As ever, Ainsworth’s historical mise-en-scène is a synergy of meticulous antiquarian research and gothic sensibility, featuring necromancy, ill-omens, violent death, and ghostly visitants, while Chat Moss (in the seventeenth century a boggy swamp to the West of Manchester) becomes a terrifying, alien landscape where horses and their riders are sucked up by a living morass beneath eerily glowing mist. This genre alchemy is immediately apparent in the opening scenes of the first act, during which Fawkes saves the half-mad prophetess, Elizabeth Orton. To aid their escape, Orton leads Fawkes to a secret place on the bank of the river Irwell:
Descending the eminence, and again entering the lane, which here made a turn, the soldier approached a grassy space, walled in on either side by steep sandstone rocks. At the further extremity of the enclosure, after a moment’s search, by the direction of his companion, he found, artfully concealed by overhanging brushwood, the mouth of a small cave. He crept into the excavation, and found it about six feet high, and of considerable depth. The roof was ornamented with Runic characters and other grotesque and half effaced inscriptions, while the sides were embellished with Gothic tracery, amid which the letters I.H.S., carved in ancient church text, could be easily distinguished (2). Tradition assigned the cell to the priests of Odin, but it was evident that worshippers at other and holier altars had more recently made it their retreat. Its present occupant had furnished it with a straw pallet, and a small wooden crucifix fixed in a recess in the wall. Gently depositing her upon the pallet, the soldier took a seat beside her on a stone slab at the foot of the bed. He next, at her request, as the cave was rendered almost wholly dark by the overhanging trees, struck a light, and set fire to a candle placed within a lantern.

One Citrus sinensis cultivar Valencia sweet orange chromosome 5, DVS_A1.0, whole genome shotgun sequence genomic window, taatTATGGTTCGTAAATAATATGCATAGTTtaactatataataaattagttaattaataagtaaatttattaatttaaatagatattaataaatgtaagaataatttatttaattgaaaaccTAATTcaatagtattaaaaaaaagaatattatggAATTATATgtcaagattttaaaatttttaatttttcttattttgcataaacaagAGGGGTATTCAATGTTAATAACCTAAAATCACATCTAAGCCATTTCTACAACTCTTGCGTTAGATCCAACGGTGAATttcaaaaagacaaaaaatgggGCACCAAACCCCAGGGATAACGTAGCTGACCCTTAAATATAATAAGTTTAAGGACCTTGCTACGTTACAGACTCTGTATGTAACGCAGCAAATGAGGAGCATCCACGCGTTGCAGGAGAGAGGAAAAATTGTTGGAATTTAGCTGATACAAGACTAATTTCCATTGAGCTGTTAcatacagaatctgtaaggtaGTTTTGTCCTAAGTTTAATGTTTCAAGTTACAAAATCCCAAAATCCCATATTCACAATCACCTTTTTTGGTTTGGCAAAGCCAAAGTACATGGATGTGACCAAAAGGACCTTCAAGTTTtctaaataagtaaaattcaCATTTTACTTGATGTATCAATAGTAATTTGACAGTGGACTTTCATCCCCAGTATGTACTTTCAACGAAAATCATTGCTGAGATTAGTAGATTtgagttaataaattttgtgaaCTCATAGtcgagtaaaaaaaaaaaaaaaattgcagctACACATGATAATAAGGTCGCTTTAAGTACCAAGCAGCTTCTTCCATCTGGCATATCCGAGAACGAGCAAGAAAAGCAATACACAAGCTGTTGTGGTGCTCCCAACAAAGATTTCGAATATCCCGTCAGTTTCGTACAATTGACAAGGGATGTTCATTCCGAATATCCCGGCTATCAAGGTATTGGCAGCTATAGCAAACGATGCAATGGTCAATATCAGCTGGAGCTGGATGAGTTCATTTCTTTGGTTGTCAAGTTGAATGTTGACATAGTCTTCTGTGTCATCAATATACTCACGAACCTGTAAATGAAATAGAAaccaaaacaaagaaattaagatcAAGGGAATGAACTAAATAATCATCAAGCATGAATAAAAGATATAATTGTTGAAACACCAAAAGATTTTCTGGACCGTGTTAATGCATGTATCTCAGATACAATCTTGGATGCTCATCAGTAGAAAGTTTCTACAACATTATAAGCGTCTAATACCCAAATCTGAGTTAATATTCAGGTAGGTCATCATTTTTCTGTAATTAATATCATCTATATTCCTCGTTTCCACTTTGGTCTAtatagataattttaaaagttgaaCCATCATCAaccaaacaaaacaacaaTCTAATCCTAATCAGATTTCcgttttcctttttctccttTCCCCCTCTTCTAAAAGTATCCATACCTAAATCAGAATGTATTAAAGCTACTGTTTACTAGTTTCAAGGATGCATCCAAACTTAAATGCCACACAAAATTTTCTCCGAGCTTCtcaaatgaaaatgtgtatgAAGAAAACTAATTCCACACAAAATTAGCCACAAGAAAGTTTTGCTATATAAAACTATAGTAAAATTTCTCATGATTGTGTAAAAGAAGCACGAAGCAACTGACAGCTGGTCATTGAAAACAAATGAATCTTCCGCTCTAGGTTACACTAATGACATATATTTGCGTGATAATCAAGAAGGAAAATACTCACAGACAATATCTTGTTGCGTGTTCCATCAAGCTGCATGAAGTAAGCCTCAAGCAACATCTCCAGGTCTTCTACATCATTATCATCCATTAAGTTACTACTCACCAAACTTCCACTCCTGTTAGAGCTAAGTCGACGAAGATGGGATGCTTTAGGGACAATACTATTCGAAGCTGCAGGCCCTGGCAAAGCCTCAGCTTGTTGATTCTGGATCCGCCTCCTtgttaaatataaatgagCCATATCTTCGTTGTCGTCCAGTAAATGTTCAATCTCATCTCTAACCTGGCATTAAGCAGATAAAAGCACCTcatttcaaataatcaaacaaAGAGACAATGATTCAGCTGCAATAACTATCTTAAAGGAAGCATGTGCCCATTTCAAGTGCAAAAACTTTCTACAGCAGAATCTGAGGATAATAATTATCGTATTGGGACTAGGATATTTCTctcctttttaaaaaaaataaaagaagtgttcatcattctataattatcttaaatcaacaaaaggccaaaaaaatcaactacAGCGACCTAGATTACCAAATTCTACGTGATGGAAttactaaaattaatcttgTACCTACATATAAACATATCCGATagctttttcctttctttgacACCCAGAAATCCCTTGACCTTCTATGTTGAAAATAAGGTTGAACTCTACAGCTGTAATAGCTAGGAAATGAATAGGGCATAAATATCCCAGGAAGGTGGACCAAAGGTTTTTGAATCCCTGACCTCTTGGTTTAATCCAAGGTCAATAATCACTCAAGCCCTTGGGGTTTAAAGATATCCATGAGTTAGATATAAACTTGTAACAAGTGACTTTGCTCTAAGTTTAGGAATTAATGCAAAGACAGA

After a few moments passed in prayer, the recluse begged him to give her the crucifix that she might clasp it to her breast. This done, she became more composed, and prepared to meet her end. Suddenly, as if something had again disturbed her, she opened wide her glazing eyes, and starting up with a dying effort, stretched out her hands.
‘I see him before them!’ she cried. ‘They examine him – they adjudge him! Ah! he is now in a dungeon! See, the torturers advance! He is placed on the rack – once – twice – thrice – they turn the levers! His joints snap in their sockets – his sinews crack! Mercy! he confesses! He is led to execution. I see him ascend the scaffold!’
‘Whom do you behold?’ inquired the soldier, listening to her in astonishment.
‘His face is hidden from me’, replied the prophetess; ‘but his figure is not unlike your own. Ha! I hear the executioner pronounce his name. How are you called?’
‘GUY FAWKES’, replied the soldier.
‘It is the name I heard’, rejoined Elizabeth Orton.
And, sinking backward, she expired. (Ainsworth, Guy Fawkes, 11).